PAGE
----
A piece in today’s The New Yorker called “The Obama Memos” is causing quite a stir among politicos. It is, as you may expect, about a number of memos that President Obama has used to make decisions during his term. By far the most compelling is an untitled memo from President Obama’s team of economic advisers written December 15, 2008 and headlined with the intriguing words “Sensitive and Confidential.”
The New Yorker piece mainly used the memo to show just what a fiscal mess president-elect Obama was walking into. But that barely scratches the surface of its content. In this humble writer’s opinion the memo gives the best behind-the-scenes, cut-the-bullshit view into the early decisionmaking of Obama at a crucial time for the economy.
Although the memo contains enough juicy tidbits to fill several articles, let’s take a look at two of the more fascinating (for more, check out James Pethokoukis’ invaluable work HERE):
The president’s team understood what most liberal pundits still refuse to grasp – the stimulus was as big as it could get.
Paul Krugman (who else?) has been perhaps the worst offender of this chain of logic. “Those of us who took our macro seriously warned, often and strenuously, that it was far short of what was needed – that given what we already knew about the likely depth of the slump, the plan would fill only a fraction of the hole,” wrote Krugman in 2011.
What the Obama team realized, that Krugman and others still do not, is that even with a government aparatus as vast as Washington, they can only spend money so fast (surprising, right?).
“Constructing a package of this size, or even in the $500 billion range, is a major challenge. While the most effective stimulus is government investment, it is difficult to identify feasible spending projects on the scale that is needed to stabilize the economy macroeconomy,” Obama’s team wrote. “Moreover, there is a tension between the need to spend money quickly and the desire to spend money wisely.”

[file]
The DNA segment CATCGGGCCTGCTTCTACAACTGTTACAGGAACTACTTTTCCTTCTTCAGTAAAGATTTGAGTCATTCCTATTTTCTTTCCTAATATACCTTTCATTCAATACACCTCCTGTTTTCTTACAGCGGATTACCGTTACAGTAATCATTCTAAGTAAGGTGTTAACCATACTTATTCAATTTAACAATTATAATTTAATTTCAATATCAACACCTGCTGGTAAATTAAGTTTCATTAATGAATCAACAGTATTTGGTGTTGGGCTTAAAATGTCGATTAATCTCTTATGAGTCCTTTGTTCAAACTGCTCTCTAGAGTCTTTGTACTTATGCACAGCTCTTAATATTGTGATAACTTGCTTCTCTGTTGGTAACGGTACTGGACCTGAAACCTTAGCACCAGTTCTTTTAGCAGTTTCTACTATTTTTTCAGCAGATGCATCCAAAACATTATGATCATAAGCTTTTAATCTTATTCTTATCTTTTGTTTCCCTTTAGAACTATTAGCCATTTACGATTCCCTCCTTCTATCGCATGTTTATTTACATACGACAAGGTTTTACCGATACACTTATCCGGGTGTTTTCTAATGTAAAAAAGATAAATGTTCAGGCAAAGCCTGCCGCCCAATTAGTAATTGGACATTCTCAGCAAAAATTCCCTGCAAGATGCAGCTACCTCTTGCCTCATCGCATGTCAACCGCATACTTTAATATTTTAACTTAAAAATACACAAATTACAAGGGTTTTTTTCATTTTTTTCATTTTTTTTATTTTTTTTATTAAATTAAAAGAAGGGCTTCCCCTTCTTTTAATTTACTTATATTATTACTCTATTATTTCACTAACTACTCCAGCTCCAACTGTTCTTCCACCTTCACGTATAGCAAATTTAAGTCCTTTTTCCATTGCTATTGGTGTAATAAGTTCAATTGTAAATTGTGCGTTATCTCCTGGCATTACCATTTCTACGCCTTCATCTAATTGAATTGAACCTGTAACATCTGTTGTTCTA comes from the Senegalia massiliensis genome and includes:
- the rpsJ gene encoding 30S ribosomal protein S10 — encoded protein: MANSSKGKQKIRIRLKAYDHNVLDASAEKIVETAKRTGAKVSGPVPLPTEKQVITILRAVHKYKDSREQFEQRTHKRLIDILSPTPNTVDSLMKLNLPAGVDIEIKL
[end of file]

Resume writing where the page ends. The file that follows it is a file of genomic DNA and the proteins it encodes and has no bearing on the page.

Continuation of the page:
Sadly, given the rampant waste and stilly projects subsequently identified, it’s clear that even the amount given was too large to ensure quality proejcts. Unless that is you think spending $554,763 to replace the windows in a shuttered visitors center doesn’t count as wasteful.
But even if they could have judiciously spent more cash, Obama’s advisers still believed that the enormous deficits would do more harm than good.
“To accomplish a more significant reduction in the output gap would require stimulus of well over $1 trillion,” Obama’s advisers argued, “which would likely not accomplish the goal because of the impact it would have on markets.”
Obama’s advisers knew that deficits were going to be a huge problem and Obama’s campaign promises were only going to make them worse.
“Even without any new proposals, the budget deficit averages about 5 percent of GDP over the coming deecade – an unsustainable course that is particularly troubling,” concluded Obama’s economic team.
To most people that would suggest the need to implement cost-cutting reforms, find and eliminate government waste, or at least try and put the brakes on growth. But this is Obama.
Instead, his team found that “the net impact of the campaign’s proposals is to expand budget deficits over the next ten years – so the budget path including all those proposals is even more ominous.”
We just went from troubling to ominous in the course of a paragraph. That’s never a good sign.
One of the main reasons is that the Obama wasn’t all that honest on the campaign trail. “Your campaign proposals add about $100 billion per year to the deficit largely because rescoring indicates that some of your revenue raisers do not raise as much as the campaign assumed and some of our proposals cost more than the campaign assumed,” the memo says.
And it’s not as if Obama was not made aware of the ever-increasing importance to deal with this accumulation of debt. “This would be entireley unsustainable and could cause serious economic problems in both the short run and the long run,” his team warned.”
Despite all of this, the President has pushed forward with his misleadingly priced campaign proposals and gone on a record spending binge independent of them. And he did it all knowing full well the damaging impact it was likely to have on the nation’s fiscal health.
All told the memo reveals a reckless attitude of cold indifference to economics coupled with a liberal-attitude that would have him disregard his most trusted advisers. It’s no wonder that not a single member of his original economic team remains in place. After all, you can only be ignored for so long.